Connecticut

CT S 804 (2013)

 

 

 

 

 

 

 

 

SB 501 b (2012)

This act requires the Department of Agriculture commissioner, upon request of any farmers' market, to include the market on any list of farmers' markets that appears on the department’s website and  in any promotional material about farmers' markets that the department publishes or distributes.

 

Permitted the Commissioner of Agriculture to create and implement a program promoting the marketing of Connecticut farm products. Authorized the commissioner to create a website with a comprehensive listing of Connecticut farmer’s market locations.

District of Columbia

B 18-967 (2010)

Established a Healthy Food Retail Program to provide grants, loans and technical assistance to corner stores, farmers’ markets and other small food retailers. Resources may be provided to assist corner stores, farmers markets, and other small food retailers in acquiring the technology necessary to accept SNAP and WIC benefits. As a condition of program participation, entities agreed to sell produce or other healthy foods for at least three years.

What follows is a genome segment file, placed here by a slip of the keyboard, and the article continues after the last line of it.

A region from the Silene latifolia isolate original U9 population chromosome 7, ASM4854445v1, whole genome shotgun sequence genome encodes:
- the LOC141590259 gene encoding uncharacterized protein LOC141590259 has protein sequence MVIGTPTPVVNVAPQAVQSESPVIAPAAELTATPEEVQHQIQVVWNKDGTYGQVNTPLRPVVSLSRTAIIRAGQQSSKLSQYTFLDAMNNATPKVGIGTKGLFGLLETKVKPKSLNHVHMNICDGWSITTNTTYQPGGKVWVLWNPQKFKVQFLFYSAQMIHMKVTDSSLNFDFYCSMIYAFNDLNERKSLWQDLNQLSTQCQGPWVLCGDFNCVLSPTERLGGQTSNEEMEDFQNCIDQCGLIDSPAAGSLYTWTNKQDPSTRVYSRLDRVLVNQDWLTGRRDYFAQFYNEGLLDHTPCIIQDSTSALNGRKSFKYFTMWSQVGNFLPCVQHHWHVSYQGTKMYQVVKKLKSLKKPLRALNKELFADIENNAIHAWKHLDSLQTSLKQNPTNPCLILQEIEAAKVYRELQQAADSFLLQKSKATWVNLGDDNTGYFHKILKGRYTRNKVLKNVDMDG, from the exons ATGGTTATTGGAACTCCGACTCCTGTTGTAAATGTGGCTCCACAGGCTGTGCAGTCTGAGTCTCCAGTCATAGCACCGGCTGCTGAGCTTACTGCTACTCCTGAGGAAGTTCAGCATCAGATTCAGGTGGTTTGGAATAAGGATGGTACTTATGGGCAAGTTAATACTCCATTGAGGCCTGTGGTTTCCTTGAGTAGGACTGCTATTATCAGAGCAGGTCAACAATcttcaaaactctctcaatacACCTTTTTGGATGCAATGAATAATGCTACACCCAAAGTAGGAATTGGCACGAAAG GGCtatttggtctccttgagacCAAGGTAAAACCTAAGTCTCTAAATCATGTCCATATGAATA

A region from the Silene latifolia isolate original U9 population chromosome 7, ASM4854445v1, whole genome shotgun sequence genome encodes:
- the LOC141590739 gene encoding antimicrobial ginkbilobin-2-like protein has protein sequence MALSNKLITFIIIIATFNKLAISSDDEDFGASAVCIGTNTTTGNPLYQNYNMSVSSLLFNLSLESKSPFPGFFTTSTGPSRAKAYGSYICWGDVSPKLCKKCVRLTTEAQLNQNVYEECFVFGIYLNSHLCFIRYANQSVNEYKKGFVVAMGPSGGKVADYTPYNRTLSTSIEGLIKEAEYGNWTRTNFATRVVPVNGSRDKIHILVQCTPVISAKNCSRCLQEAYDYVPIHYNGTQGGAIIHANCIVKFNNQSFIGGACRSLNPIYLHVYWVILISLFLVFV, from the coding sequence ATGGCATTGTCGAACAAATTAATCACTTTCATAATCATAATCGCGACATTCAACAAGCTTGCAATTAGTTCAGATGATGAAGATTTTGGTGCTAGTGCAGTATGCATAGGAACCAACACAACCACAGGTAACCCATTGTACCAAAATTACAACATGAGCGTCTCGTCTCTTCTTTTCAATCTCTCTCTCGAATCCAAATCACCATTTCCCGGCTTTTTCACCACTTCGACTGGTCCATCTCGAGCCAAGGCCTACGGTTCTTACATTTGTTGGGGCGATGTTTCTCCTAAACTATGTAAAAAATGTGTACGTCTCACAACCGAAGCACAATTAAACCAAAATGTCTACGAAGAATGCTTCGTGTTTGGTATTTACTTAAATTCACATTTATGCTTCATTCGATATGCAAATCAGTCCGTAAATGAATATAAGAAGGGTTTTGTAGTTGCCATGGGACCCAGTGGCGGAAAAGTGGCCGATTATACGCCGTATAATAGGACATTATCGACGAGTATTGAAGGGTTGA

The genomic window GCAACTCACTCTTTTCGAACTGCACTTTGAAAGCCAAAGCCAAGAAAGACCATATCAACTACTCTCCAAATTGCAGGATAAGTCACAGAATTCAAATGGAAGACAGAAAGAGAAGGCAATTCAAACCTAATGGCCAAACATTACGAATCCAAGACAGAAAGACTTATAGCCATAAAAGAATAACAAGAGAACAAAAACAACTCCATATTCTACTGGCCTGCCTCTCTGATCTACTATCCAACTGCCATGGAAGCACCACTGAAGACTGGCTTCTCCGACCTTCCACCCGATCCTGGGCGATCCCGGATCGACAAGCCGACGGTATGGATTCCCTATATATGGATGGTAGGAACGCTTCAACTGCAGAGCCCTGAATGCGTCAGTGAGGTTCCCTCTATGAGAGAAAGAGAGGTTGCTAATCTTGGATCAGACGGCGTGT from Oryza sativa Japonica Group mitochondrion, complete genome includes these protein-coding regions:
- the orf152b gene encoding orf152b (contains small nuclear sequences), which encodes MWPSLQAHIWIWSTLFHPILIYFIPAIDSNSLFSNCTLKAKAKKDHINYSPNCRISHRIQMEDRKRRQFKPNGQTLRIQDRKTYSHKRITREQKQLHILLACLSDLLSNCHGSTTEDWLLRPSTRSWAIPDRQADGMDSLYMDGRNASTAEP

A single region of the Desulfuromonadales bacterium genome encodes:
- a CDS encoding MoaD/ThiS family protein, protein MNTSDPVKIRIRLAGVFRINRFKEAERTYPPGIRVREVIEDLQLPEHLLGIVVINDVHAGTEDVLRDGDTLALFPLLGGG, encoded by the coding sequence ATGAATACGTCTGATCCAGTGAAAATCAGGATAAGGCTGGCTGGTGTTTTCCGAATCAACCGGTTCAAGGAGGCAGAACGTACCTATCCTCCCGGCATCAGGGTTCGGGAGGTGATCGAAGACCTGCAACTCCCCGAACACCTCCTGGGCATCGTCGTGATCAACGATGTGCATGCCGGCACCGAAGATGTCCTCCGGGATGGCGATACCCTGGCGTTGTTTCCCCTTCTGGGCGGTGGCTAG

Florida

HB 5001 (2012)

Appropriated $1.225 million for maintenance of state farmers’ markets and $277,000 for safety of state farmers’ markets to the Market Improvements Working Capital Trust Fund.

Georgia

HB 948 (2010)

Appropriated $6,468,238 to the Georgia Department of Agriculture for the management of state farmers’ markets.

 

HB 77 (2011)

Amended HB 948 (2010) to provide additional appropriations to the Georgia Department of Agriculture amounting to $6,550,118 total for the State Fiscal Year 2010 for the management of state farmers’ markets.

 

HB 78 (2011)

Appropriated $6,352,998 to the Georgia Department of Agriculture for the management of state farmers' markets.

 

HB 741 (2012)

Amended HB 78 (2011) to provide additional appropriations to the Georgia Department of Agriculture amounting to $7,179,618 total for the state Fiscal Year 2011 for the management of state farmers’ markets.

 

HB 742 (2012)

Appropriated $6,979,763 to the Georgia Department of Agriculture for the management of state farmers' markets.

Illinois

HJR 19 (2011)

Created the Task Force on Farmers’ Markets to regulate products and practices across counties in accordance with state policy.

 

SB 1852 (2011)

Established the Farmers’ Market Task Force to assist in enacting statewide administrative regulations for farmers’ markets, including food safety and licensing guidelines.  Amended the Sanitary Food Preparation Act in regards to food product safety, labeling, and sanitation.

 

HB 5893 (2012)

Amended the Department of Commerce and Economic Opportunity Law of the Civil Administrative Code to encourage convention center boards to provide center space at a reduce rate or without charge to local farmers’ markets when inclement weather prevents holding the market at its regular outdoor location.